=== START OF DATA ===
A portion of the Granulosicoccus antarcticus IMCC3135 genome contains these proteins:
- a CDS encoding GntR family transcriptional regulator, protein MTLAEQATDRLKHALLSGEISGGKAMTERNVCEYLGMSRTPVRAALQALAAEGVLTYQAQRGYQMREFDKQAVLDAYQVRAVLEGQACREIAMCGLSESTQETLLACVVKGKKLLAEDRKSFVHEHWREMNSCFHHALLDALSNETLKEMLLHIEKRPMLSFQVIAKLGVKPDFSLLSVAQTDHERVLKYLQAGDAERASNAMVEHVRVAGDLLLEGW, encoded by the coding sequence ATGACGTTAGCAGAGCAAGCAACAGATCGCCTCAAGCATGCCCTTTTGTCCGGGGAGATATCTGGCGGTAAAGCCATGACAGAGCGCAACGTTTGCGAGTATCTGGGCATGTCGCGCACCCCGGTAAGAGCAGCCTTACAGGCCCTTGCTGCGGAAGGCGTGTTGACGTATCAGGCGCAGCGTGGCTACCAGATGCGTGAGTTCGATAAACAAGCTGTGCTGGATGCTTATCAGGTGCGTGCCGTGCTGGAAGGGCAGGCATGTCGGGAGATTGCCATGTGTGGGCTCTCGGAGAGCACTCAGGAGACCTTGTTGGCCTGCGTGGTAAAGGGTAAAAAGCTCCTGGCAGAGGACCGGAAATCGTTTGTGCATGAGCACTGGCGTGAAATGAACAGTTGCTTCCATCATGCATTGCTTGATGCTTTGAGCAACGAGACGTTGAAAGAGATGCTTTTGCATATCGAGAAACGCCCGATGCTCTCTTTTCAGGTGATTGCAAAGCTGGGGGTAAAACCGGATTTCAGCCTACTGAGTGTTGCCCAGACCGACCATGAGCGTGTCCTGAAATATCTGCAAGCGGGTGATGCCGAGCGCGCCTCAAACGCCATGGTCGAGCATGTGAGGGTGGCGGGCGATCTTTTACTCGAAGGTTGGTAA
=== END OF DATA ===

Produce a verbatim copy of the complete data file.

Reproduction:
A portion of the Granulosicoccus antarcticus IMCC3135 genome contains these proteins:
- a CDS encoding GntR family transcriptional regulator, protein MTLAEQATDRLKHALLSGEISGGKAMTERNVCEYLGMSRTPVRAALQALAAEGVLTYQAQRGYQMREFDKQAVLDAYQVRAVLEGQACREIAMCGLSESTQETLLACVVKGKKLLAEDRKSFVHEHWREMNSCFHHALLDALSNETLKEMLLHIEKRPMLSFQVIAKLGVKPDFSLLSVAQTDHERVLKYLQAGDAERASNAMVEHVRVAGDLLLEGW, encoded by the coding sequence ATGACGTTAGCAGAGCAAGCAACAGATCGCCTCAAGCATGCCCTTTTGTCCGGGGAGATATCTGGCGGTAAAGCCATGACAGAGCGCAACGTTTGCGAGTATCTGGGCATGTCGCGCACCCCGGTAAGAGCAGCCTTACAGGCCCTTGCTGCGGAAGGCGTGTTGACGTATCAGGCGCAGCGTGGCTACCAGATGCGTGAGTTCGATAAACAAGCTGTGCTGGATGCTTATCAGGTGCGTGCCGTGCTGGAAGGGCAGGCATGTCGGGAGATTGCCATGTGTGGGCTCTCGGAGAGCACTCAGGAGACCTTGTTGGCCTGCGTGGTAAAGGGTAAAAAGCTCCTGGCAGAGGACCGGAAATCGTTTGTGCATGAGCACTGGCGTGAAATGAACAGTTGCTTCCATCATGCATTGCTTGATGCTTTGAGCAACGAGACGTTGAAAGAGATGCTTTTGCATATCGAGAAACGCCCGATGCTCTCTTTTCAGGTGATTGCAAAGCTGGGGGTAAAACCGGATTTCAGCCTACTGAGTGTTGCCCAGACCGACCATGAGCGTGTCCTGAAATATCTGCAAGCGGGTGATGCCGAGCGCGCCTCAAACGCCATGGTCGAGCATGTGAGGGTGGCGGGCGATCTTTTACTCGAAGGTTGGTAA